Originally Published in Corporate Counsel Connect | September 2, 2014 | Karen Deuschle
What does the modern general counsel worry about? Modern problems, of course, like data security and the impact of social media. According to theConsero 2014 General Counsel Data Survey, nearly half of all general counsel feel that their company is not ready for a cyber security breach, while other legal departments are wrestling with writing a social media policy that adequately mitigates legal risk. While technology issues topped the list of general counsel’s concerns in 2014, budgetary issues, other strapped resources, and complex regulatory changes also weigh heavy on the GC’s mind. Corporate Counsel Connect spoke with Paul Mandell, CEO of Consero, on some of the findings of their survey.
Obviously the large and extremely public data breaches of the past year have left most senior executives feeling vulnerable. According to the survey, 49% of GCs felt that their company is not adequately prepared to defend against a data breach – up from 2013 when just 23% of GCs held that sentiment. “Today’s general counsel are more attuned to cyber risk than ever before,” states Paul. Consero Group hosts roundtables and other networking events focused on senior executives, which gives the company unique insights into concerns of multiple top organizational leaders. In the surveys from other senior executives, Paul discovered consistent findings of a lack of confidence in data security infrastructure. “Given the impact of a potential breach, this seems to be an area that requires more attention from today’s large companies,” shares Paul.
Given a unique perspective of seeing multiple top executives and how they could work together, Paul offers some advice for organizations with regards to data security. “The most common first step in tackling cyber risk is to identify and leverage partners who can offer the substance expertise to provide IT and security assistance, including both internal and external colleagues. With the right team, GCs can perform a liability audit to identify potential risks of different varieties and levels of severity. And following that exercise, GCs can collaborate with IT to develop, execute, and test a new security plan designed to keep cyber threats at bay,” advises Paul.
“I was most surprised by the fact that a significant percentage of the respondents do not have a social media policy,” shares Paul. Twenty percent of GCs felt their social media policy would not effectively mitigate legal risks, and a full 16% did not have a policy. These numbers are increasingly surprising given that 81% of the 2013 respondents were satisfied with their company’s social media policy.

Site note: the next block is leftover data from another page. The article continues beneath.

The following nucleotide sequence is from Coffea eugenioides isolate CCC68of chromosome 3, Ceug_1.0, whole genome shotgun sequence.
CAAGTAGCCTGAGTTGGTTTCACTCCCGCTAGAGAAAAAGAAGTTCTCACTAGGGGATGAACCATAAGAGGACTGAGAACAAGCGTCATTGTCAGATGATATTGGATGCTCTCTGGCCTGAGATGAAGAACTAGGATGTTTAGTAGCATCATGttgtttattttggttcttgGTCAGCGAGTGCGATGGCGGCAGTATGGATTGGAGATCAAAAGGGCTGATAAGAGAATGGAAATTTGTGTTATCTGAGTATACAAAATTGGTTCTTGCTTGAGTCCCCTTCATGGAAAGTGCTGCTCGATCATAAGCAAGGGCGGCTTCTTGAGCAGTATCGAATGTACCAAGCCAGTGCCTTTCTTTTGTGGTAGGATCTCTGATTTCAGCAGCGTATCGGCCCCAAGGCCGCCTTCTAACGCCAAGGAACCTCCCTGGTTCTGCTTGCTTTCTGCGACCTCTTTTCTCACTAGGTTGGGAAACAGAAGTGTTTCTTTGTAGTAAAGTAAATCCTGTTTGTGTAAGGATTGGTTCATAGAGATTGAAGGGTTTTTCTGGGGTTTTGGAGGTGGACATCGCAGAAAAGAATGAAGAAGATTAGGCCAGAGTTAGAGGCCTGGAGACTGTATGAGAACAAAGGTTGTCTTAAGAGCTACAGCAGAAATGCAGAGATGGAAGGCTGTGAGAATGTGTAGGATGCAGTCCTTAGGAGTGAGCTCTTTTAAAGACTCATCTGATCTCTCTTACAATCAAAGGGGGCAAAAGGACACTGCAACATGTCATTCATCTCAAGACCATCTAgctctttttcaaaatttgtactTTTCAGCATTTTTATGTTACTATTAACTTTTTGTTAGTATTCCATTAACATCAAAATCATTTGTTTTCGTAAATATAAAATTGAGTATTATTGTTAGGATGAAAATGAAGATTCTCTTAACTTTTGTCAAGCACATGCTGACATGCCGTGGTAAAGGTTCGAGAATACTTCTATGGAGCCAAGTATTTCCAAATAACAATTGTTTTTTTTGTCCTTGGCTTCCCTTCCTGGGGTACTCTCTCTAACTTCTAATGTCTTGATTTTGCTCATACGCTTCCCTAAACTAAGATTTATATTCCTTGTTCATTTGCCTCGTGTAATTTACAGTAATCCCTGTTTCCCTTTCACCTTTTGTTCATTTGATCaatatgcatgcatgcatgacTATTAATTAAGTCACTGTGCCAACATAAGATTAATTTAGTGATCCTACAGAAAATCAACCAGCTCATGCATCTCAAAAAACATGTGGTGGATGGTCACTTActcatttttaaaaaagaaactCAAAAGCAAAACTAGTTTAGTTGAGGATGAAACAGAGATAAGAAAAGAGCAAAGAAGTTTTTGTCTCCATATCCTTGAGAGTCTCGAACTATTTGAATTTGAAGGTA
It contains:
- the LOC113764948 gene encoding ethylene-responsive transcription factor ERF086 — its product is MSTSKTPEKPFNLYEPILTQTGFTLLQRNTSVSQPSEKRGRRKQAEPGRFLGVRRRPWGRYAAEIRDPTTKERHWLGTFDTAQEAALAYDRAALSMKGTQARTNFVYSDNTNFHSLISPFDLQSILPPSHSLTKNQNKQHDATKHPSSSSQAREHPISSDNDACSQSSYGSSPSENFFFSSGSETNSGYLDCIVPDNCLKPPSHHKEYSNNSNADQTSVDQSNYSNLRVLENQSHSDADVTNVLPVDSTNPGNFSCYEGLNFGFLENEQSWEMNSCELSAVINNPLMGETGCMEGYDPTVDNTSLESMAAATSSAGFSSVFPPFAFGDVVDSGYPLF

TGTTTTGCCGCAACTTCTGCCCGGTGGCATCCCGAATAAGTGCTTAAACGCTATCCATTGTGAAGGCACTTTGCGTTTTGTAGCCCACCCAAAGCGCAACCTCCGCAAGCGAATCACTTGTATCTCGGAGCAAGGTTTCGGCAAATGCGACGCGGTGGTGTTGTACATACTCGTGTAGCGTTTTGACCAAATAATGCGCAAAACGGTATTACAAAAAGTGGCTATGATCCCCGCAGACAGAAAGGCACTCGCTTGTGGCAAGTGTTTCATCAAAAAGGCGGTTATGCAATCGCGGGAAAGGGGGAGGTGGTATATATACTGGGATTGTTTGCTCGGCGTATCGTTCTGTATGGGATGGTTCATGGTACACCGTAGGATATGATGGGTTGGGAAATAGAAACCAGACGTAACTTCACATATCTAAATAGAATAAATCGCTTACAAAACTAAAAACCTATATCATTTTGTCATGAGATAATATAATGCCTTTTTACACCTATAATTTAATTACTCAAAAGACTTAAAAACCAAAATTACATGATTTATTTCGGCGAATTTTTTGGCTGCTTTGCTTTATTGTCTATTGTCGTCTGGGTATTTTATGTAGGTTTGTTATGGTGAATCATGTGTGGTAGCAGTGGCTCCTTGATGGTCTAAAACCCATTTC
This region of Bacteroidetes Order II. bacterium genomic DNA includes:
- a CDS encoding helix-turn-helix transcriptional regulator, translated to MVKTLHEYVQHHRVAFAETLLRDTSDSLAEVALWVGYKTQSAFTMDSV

As in past years, legal departments continue to wrestle with doing more with less. Half of respondents report having the same or a smaller budget, and 56% state that their staff size has stayed the same or decreased over the past year. Only 54% of GCs surveyed felt they had sufficient access to resources to manage their department, a fairly grim number. “We also see similar struggles among other senior executives to do more work with less resources,” states Paul. “However, the workload for today’s GC seems to be increasing at a faster pace than that of their peers in other functions, making the struggle for resources particularly urgent.”
GCs are working to manage the shortage of resources particularly in respect to outside counsel. Just 60% of GCs feel that they are receiving sufficient value relative to their outside counsel spend, and the majority (84%) have opted not to assign more legal work to outside counsel over the past year. More than half of GCs’ organizations are using alternative-fee arrangements, generally for routine legal work, such as contract management of standardized IP work. Comments Paul, “The good news for outside counsel is that the interest in and quantity of AFA use seems to be more a function of the being resource-strapped rather than a result of dissatisfaction with their law firms.”
Also among the greatest concerns for the GCs surveyed are regulatory compliance, labor and employment, litigation, and data privacy. Paul adds, “These topics seem to be occupying an outsized share of the time and attention of today’s GCs, and that seems unlikely to change over the next year.”
Looking at the current legal landscape, Paul predicts “increasing budgets to tackle a global regulatory landscape that continues to become more complex. We also expect a continuing increase in litigation, requiring greater investment in in-house and outside counsel resources.” Primarily, given this year’s major concerns, Paul sees more investment in cyber security coming soon.
The General Counsel Data Survey was distributed in connection with an invitation-only forum involving general counsel from Fortune 1000 companies. The survey was originally developed to benchmark the data from the yearly forum. Consero has performed the General Counsel Data Survey for three years, and it conducts similar surveys for Chief Compliance Officers, Chief Litigation Officers, and Chief IP Officers, among others.
Paul Mandell is the CEO of Consero, a company designed to deliver a unique event experience that has more of the elements that deliver substantive value to the attendees and less of the fluff. Senior executives leave with a series of practical takeaways—from new dashboards for department management to specific strategies, as well as valuable networking with similarly situated peers and vetted solution providers with industry expertise. Peers share what does and does not work and work together to develop answers to new challenges.